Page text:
Breaking: SA bans captive breeding for trophy hunting, lion bone trade

Department of Forestry, Fisheries and the Environment (DFFE) Minister Barbara Creecy took crucial steps towards changing the status quo of the commercial captive lion breeding industry in South Africa.

Breaking: SA bans captive breeding for trophy hunting, lion bone trade

Creecy announced at a stakeholder’s feedback meeting in Pretoria on Sunday 2 May that South Africa will no longer breed captive lions, keep lions in captivity, or use captive lions or their derivatives commercially.

The minister has instructed her department to put processes in place to halt the sale of captive lion derivatives (including the appropriate disposal of existing lion bone stockpiles and lion bone from euthanised lions); the hunting of captive bred lions; tourist interactions with captive lions (including so-called voluntourism and cub petting).

Captive lion breeding a risk to wild lion conservation

“The [High-Level] Panel identified that the captive lion breeding industry poses risks to the sustainability of wild lion conservation resulting from the negative impact on ecotourism, which funds lion conservation and conservation more broadly, the negative impact on the authentic wild hunting industry, and the risk that trade in lion parts poses to stimulating poaching and illegal trade,” said Creecy in her announcement yesterday.

The department will be initiating processes to implement these majority recommendations by the High-Level Panel (HLP), established by the minister in October 2019, in order to mitigate these risks and shift away from this abhorrent industry.

‘Cruel and unethical industry’ – Blood Lions

“Blood Lions has campaigned against this cruel and unethical industry and its spin-off activities for many years, and we are extremely happy by the minister’s decision to bring an end to the commercial captive lion breeding industry,”, said Blood Lions director and campaign manager Dr Louise de Waal.

“We commend the minister in her decisive leadership, and we would welcome the chance to play a role in assisting her, the various departments and entities in the phasing out process to come.”

12,000 lions, thousands of other big cats in captivity in SA

Currently, 8,000 to 12,000 lions and thousands of other big cats, including tigers and cheetahs, are bred and kept in captivity in more than 350 facilities in mostly the Free State, North West, Limpopo and Eastern Cape provinces. These predators are bred for commercial purposes, including interactive tourism, “canned” hunting, lion bone trade and live exports.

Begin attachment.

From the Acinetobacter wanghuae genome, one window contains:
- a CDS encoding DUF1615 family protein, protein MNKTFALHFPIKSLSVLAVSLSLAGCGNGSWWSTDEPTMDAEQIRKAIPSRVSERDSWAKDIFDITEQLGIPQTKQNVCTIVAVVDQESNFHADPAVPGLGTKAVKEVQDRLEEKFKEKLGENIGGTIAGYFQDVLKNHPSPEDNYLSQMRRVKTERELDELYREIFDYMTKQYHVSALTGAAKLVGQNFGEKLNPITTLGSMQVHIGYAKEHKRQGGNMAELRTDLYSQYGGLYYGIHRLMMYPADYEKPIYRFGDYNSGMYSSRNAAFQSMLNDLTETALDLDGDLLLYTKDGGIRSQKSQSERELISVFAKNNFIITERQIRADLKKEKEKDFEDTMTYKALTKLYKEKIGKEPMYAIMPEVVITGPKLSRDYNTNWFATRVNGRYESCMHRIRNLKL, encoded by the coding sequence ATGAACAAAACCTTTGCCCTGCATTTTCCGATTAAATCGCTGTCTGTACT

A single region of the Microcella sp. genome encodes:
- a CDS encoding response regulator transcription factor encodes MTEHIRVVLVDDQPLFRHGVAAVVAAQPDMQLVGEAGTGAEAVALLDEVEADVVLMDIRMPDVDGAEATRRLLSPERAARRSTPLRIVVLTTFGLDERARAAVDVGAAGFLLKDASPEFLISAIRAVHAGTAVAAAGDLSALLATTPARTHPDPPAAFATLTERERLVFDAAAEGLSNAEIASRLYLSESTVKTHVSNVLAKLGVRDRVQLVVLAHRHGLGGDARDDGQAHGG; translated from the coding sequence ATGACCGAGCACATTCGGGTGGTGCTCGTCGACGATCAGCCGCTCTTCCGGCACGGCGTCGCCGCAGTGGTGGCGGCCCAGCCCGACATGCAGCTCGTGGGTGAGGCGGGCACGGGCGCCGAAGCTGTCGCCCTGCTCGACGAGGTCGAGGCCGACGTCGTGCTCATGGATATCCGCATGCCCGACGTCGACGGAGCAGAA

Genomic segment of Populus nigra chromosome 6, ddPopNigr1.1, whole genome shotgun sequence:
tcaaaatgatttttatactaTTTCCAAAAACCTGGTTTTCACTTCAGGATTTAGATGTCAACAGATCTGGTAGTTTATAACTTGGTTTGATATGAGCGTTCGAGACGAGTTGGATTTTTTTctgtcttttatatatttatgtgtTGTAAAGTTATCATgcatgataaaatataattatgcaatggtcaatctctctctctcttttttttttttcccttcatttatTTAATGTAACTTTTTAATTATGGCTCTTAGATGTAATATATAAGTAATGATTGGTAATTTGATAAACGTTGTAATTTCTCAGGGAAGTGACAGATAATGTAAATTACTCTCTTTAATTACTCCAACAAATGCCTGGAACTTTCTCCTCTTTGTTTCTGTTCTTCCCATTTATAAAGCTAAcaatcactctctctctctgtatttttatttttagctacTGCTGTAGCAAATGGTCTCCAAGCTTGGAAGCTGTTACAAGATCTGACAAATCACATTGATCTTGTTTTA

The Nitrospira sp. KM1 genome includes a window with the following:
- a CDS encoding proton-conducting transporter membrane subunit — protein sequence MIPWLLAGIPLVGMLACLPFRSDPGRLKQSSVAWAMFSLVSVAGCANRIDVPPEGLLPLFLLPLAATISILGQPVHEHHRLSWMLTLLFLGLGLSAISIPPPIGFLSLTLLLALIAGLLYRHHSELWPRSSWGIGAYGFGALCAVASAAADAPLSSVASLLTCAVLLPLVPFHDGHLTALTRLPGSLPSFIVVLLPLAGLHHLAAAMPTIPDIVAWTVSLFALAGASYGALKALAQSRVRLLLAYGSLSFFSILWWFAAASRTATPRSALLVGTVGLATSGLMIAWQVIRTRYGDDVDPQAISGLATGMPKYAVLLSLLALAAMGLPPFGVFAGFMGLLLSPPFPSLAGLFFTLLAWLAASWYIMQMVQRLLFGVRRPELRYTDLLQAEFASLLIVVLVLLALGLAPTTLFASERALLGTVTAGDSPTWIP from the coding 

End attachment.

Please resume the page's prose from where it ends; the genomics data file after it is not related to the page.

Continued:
Blood Lions and the World Animal Protection, together with many other stakeholders in the animal welfare and conservation sectors, made a wealth of compelling science-based evidence available to the HLP in written and oral submissions in 2020.

Image: Supplied by Blood Lions

Reasons provided to phase out the commercial captive lion breeding industry in South Africa included among others the risk of zoonosis, animal welfare concerns, the unregulated nature of the industry, the fragmented policies pertaining this sector, as well as damage to South Africa’s tourism and conservation reputation and threats to the wild lion population from poaching.

“By working together, we can ensure that lions remain where they belong – in the wild. We stand ready to offer our expertise, working collaboratively with governments, NGOs and the tourism industry to find practical solutions,” said World Animal Protection wildlife campaign manager (Africa) Edith Kabesiime.

Move towards ecologically sustainable use of natural resources

By implementing a ban on the use of captive lions and their derivatives, in conjunction with a breeding ban and an immediate end to all activities involving captive bred lions, DFFE will effectively take the lead towards a greener and more responsible South Africa. These are the first steps in shifting away from commodifying our wildlife, while moving towards a true “ecologically sustainable…use of natural resources”, as described in Section 24 in the Bill of Rights of our Constitution.

“Opposing this brutal industry has been a long journey. Our ultimate objective has always been to end the captive lion breeding industry, and after so many setbacks, we sense an important change in attitude. We applaud the minister, her department and the HLP. Going forward, we hope to be of assistance to them in closing down the industry,” said Blood Lions directors Ian Michler and Pippa Hankinson.

Image: Supplied by Blood Lions

Widespread condemnation of captive lion industry

Given the considerable scale of farming and trade of captive lions in our country, the recommendations that came out of the HLP consultations concur with the views held among the global conservation community, welfare organisations, hunting bodies and the general public, who all condemn the industry. 

“The only effective way to safeguard both people and animals throughout this industry is to conduct a phased shift away from commercial captive predator breeding operations,” De Waal stated.

“These steps will not only ensure improved welfare conditions for captive lions and other big cats, health and safety of the public at large, but also the protection of wild lions and the safeguarding of Brand South Africa from reputational damage, as the minister acknowledged in her statement this morning.”

‘Courageous’ move by government a ‘win for wildlife’

“Thousands of farmed lions are born into a life of misery in South Africa every year in cruel commercial breeding facilities. This latest move by the government of South Africa is courageous – taking the first steps in a commitment to long-lasting and meaningful change. This is a win for wildlife,” added Kabesiime.

Source : The South African More